S-band scandal

The editorial “Behind the S-band spectrum scandal” (Feb. 10) is insightful in its analysis of the infamous allocation of the scarce high-value S-band spectrum. What is most shocking is that such skulduggery, involving a loss of over Rs. 2 lakh crore to the exchequer, has occurred in a premier organisation such as the Indian Space Research Organisation which functions under the very nose of the PMO.

That Prime Minister Manmohan Singh enjoys a clean record of personal integrity is no consolation for his failure to take the cue from well-meaning whistle-blowers in ISRO who said the Antrix-Devas deal must be annulled.

S. Balu,


We can only hope that the exposé by The Hindu and Business Line on the scandal involving the Department of Space, under the charge of the Prime Minister himself, will wake him up. Unfortunately, he seems to be in denial, be it with respect to spectrum, the Commonwealth Games or any other scam.

At a time when the public has lost all hopes of fair play and justice, Dr. Singh's silence does not particularly help. Failure to act, and remaining in denial are not expected of a Prime Minister. He needs to speak out — the taxpayers and law-abiding people have a right to be assured that the guilty who profited from their money will not be spared.

Anilkumar Kurup,


From Mahatma Gandhi's vision of Ramrajya, we are rapidly sliding into scam rajya. The volume of the scams is so staggering that it can perhaps find a place in the Guinness book of records. It is certain that if the Antrix-Devas deal is scrapped, Devas will ask for enormous damages from public funds. Why should the nation pay for the misdemeanours of a few officials?

But for the whistleblowers, the S-band scandal would have remained buried under officialese. We should award Bharat Ratna to the whistleblowers and newspapers rendering yeoman service to the nation under great risk.

H.N. Ramakrishna,


As a reader of The Hindu for over six decades, I am proud of its consistent high standards. The editorial on the S-band spectrum scandal and the exposé were marvellous. As usual, the newspaper has done full justice in unravelling the matter and presenting a careful and unbiased critique, serving as an eye-opener to not only the readers but also our great nation.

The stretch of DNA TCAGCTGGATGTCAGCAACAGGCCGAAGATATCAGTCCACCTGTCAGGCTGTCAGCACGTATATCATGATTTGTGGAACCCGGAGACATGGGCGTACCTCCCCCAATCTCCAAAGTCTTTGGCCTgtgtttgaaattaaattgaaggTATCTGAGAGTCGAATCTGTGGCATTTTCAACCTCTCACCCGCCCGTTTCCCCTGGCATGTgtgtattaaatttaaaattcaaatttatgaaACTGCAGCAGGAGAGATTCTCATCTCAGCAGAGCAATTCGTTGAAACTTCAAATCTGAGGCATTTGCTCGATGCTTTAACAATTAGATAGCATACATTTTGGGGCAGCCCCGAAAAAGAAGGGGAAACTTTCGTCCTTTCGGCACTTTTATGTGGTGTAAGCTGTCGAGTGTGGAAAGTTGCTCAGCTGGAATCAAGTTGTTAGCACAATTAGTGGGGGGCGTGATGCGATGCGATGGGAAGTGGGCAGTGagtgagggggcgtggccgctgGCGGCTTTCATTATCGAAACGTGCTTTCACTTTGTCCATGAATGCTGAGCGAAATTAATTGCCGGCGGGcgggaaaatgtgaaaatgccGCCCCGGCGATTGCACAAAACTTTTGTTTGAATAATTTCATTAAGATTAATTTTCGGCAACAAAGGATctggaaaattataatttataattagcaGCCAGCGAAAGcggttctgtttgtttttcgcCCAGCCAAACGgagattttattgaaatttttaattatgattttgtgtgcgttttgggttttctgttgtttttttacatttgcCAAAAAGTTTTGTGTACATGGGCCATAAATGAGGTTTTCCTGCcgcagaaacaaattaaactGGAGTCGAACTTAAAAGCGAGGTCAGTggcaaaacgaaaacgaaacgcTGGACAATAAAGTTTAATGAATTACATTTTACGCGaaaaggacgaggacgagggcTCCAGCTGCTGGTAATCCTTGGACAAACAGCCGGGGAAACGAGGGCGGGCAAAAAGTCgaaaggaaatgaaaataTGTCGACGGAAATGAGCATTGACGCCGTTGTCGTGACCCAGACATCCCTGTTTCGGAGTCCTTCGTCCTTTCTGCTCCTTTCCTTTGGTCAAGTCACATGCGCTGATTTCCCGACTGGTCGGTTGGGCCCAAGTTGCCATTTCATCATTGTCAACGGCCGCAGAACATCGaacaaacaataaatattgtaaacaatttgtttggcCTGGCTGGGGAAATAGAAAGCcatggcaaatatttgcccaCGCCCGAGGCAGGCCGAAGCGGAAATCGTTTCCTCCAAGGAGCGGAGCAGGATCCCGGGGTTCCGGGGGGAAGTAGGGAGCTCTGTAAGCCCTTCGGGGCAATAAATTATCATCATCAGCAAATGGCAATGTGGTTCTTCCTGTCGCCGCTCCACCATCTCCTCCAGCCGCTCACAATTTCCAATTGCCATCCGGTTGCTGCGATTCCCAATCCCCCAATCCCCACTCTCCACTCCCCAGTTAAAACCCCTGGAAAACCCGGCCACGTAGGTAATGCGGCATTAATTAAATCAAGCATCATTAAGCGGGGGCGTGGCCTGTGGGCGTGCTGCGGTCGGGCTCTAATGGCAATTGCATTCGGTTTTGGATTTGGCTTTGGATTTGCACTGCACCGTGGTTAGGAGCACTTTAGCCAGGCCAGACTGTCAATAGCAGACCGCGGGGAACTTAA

Y. Venkataraman,


Thanks to a few responsible whistleblowers in ISRO and the ever vigilant newspaper, The Hindu, a further erosion of our national resources has been averted. It is ironical that a deal could have been struck under the very nose of Dr. Singh. Would ISRO — which did not even report the agreement to Dr. Singh — have displayed such gross arrogance but for the scorn shown by him and his LPG coterie towards all regulatory mechanisms? Is not the unrelenting song and dance about the necessity for total decontrol responsible for ISRO's irresponsible action?

Kasim Sait,


The presumptive loss to the exchequer is a whopping Rs. 2 lakh crore. The S-band is a scarce resource, and it ought to be used in the national interest. The idea of leasing such a resource to a private agency without competitive bidding and without informing the PMO, the Cabinet and the Space Commission is unpardonable.

V. Pankunni,


The cleaning act

This refers to the report that Uttar Pradesh Chief Minister Mayawati's personal security officer wiped the dust off her sandals in Auraiya district recently (Feb. 9). The officer's act is shameful.

M. Sudha,


The act only reinforces the fact that many bureaucrats, irrespective of their seniority, are willing to do anything to find favour with their political bosses.

Mani Natarajan,